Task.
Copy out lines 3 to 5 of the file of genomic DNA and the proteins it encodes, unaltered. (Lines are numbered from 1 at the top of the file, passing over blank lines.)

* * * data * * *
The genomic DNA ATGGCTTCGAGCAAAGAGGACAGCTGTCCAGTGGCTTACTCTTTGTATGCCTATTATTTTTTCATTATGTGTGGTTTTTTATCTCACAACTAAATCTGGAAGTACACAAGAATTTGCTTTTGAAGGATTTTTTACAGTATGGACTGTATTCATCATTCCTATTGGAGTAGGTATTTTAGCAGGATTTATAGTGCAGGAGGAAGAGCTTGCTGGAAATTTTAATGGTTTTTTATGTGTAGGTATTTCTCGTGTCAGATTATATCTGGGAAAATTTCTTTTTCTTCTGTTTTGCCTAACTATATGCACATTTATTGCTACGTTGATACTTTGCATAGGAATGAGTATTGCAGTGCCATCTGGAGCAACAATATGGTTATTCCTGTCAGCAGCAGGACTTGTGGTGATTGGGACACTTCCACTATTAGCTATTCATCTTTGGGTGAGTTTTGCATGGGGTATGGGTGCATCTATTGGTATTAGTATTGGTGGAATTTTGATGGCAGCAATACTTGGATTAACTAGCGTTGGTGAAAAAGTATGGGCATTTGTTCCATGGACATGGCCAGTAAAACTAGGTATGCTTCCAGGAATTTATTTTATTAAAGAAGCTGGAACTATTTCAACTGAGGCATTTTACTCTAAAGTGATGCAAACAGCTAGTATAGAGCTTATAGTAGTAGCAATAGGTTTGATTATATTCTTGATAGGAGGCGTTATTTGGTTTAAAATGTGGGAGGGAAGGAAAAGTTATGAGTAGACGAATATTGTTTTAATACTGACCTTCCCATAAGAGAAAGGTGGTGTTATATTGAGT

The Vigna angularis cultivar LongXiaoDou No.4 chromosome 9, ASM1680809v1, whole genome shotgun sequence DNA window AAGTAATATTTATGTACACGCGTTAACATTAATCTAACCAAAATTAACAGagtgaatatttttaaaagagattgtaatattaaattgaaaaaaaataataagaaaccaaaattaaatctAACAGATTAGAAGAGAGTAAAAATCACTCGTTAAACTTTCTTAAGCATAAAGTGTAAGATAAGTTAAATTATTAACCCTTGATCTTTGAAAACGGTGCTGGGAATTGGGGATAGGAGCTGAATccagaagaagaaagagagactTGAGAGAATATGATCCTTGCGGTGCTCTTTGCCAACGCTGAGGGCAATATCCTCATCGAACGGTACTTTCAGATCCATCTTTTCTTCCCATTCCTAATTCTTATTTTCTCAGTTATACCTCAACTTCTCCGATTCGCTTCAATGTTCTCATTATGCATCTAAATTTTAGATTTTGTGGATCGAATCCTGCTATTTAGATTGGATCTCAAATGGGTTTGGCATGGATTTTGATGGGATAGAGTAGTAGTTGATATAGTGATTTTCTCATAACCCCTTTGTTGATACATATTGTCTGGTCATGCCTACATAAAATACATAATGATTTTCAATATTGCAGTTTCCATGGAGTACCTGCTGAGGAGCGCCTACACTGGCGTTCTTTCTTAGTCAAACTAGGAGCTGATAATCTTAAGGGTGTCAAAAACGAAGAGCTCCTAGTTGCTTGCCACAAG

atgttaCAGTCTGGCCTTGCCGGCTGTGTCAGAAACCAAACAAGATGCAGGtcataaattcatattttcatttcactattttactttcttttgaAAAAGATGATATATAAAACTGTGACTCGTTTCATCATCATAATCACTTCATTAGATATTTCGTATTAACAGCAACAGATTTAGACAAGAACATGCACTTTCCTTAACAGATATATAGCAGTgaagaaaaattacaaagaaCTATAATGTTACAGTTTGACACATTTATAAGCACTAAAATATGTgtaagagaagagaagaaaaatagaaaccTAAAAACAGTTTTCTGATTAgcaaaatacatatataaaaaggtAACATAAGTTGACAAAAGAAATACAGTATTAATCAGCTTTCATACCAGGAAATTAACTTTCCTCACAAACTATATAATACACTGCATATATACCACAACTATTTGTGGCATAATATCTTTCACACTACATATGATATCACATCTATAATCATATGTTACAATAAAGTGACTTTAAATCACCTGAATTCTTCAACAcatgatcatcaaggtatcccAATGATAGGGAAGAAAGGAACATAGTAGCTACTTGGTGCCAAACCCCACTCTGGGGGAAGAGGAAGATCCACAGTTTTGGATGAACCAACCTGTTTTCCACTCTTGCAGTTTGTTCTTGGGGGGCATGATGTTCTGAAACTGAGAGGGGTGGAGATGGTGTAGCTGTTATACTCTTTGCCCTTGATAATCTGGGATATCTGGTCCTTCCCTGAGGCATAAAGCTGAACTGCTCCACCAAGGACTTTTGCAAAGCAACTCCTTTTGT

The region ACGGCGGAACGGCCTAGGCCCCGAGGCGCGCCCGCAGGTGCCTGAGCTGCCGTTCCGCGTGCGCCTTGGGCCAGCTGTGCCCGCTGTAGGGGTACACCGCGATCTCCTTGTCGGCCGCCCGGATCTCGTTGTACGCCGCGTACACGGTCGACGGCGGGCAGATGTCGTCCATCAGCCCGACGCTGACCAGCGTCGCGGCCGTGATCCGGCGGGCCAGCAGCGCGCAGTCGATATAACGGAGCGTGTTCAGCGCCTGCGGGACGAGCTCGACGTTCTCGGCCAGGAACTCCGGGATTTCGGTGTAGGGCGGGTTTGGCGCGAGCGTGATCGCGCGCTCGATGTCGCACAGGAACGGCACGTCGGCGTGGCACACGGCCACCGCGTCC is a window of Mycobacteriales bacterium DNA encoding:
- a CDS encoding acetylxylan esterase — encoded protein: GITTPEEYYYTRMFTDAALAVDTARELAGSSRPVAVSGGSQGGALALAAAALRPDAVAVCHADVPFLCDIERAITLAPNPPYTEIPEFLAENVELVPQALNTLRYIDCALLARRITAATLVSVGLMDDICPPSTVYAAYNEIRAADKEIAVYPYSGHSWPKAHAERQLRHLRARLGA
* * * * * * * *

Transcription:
atgttaCAGTCTGGCCTTGCCGGCTGTGTCAGAAACCAAACAAGATGCAGGtcataaattcatattttcatttcactattttactttcttttgaAAAAGATGATATATAAAACTGTGACTCGTTTCATCATCATAATCACTTCATTAGATATTTCGTATTAACAGCAACAGATTTAGACAAGAACATGCACTTTCCTTAACAGATATATAGCAGTgaagaaaaattacaaagaaCTATAATGTTACAGTTTGACACATTTATAAGCACTAAAATATGTgtaagagaagagaagaaaaatagaaaccTAAAAACAGTTTTCTGATTAgcaaaatacatatataaaaaggtAACATAAGTTGACAAAAGAAATACAGTATTAATCAGCTTTCATACCAGGAAATTAACTTTCCTCACAAACTATATAATACACTGCATATATACCACAACTATTTGTGGCATAATATCTTTCACACTACATATGATATCACATCTATAATCATATGTTACAATAAAGTGACTTTAAATCACCTGAATTCTTCAACAcatgatcatcaaggtatcccAATGATAGGGAAGAAAGGAACATAGTAGCTACTTGGTGCCAAACCCCACTCTGGGGGAAGAGGAAGATCCACAGTTTTGGATGAACCAACCTGTTTTCCACTCTTGCAGTTTGTTCTTGGGGGGCATGATGTTCTGAAACTGAGAGGGGTGGAGATGGTGTAGCTGTTATACTCTTTGCCCTTGATAATCTGGGATATCTGGTCCTTCCCTGAGGCATAAAGCTGAACTGCTCCACCAAGGACTTTTGCAAAGCAACTCCTTTTGT

The region ACGGCGGAACGGCCTAGGCCCCGAGGCGCGCCCGCAGGTGCCTGAGCTGCCGTTCCGCGTGCGCCTTGGGCCAGCTGTGCCCGCTGTAGGGGTACACCGCGATCTCCTTGTCGGCCGCCCGGATCTCGTTGTACGCCGCGTACACGGTCGACGGCGGGCAGATGTCGTCCATCAGCCCGACGCTGACCAGCGTCGCGGCCGTGATCCGGCGGGCCAGCAGCGCGCAGTCGATATAACGGAGCGTGTTCAGCGCCTGCGGGACGAGCTCGACGTTCTCGGCCAGGAACTCCGGGATTTCGGTGTAGGGCGGGTTTGGCGCGAGCGTGATCGCGCGCTCGATGTCGCACAGGAACGGCACGTCGGCGTGGCACACGGCCACCGCGTCC is a window of Mycobacteriales bacterium DNA encoding:
- a CDS encoding acetylxylan esterase — encoded protein: GITTPEEYYYTRMFTDAALAVDTARELAGSSRPVAVSGGSQGGALALAAAALRPDAVAVCHADVPFLCDIERAITLAPNPPYTEIPEFLAENVELVPQALNTLRYIDCALLARRITAATLVSVGLMDDICPPSTVYAAYNEIRAADKEIAVYPYSGHSWPKAHAERQLRHLRARLGA